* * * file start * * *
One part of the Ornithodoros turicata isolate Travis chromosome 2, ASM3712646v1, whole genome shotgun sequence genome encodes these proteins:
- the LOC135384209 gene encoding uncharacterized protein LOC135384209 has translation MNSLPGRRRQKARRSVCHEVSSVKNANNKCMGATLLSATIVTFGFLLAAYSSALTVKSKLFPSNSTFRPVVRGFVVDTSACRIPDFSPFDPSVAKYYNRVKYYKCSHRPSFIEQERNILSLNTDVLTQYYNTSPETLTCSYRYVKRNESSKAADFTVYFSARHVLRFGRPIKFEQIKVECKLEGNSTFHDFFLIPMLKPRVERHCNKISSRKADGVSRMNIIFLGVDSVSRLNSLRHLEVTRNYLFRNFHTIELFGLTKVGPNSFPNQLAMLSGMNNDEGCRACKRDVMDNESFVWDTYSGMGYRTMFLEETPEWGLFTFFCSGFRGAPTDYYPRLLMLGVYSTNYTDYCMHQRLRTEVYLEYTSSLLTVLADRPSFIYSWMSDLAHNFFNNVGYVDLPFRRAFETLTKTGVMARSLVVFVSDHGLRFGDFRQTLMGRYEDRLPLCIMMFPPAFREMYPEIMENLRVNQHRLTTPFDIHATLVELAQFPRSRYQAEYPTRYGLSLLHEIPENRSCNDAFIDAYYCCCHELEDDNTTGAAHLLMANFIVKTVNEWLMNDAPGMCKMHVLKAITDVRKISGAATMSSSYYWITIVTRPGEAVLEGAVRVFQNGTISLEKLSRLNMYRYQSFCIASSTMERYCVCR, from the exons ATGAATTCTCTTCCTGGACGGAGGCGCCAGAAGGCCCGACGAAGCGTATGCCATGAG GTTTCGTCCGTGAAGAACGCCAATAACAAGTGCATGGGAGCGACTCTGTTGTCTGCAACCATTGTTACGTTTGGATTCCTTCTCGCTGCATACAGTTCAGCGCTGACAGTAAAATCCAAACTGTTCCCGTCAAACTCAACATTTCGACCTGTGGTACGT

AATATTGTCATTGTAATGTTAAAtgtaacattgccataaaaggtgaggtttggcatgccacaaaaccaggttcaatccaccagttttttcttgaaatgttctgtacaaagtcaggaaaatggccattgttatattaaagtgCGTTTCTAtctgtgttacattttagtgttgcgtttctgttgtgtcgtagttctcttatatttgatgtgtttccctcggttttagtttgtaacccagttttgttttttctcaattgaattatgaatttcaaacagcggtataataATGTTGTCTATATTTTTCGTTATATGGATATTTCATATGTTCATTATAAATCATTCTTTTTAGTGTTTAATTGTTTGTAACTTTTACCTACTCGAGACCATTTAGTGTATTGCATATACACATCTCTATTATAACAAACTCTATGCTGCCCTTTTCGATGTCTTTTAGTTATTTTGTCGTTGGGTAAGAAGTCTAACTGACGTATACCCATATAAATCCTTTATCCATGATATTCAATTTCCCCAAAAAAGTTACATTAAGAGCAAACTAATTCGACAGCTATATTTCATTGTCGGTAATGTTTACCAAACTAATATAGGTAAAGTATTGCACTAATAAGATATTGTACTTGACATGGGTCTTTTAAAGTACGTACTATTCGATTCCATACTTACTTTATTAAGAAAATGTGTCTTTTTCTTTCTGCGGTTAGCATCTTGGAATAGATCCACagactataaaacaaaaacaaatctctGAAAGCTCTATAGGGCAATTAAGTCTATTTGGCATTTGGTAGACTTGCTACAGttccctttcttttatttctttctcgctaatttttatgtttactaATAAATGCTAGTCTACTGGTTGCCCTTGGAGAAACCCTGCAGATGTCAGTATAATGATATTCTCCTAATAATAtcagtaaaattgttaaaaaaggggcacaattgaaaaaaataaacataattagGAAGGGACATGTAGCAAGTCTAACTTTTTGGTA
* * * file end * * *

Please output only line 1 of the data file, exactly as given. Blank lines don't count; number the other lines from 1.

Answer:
One part of the Ornithodoros turicata isolate Travis chromosome 2, ASM3712646v1, whole genome shotgun sequence genome encodes these proteins: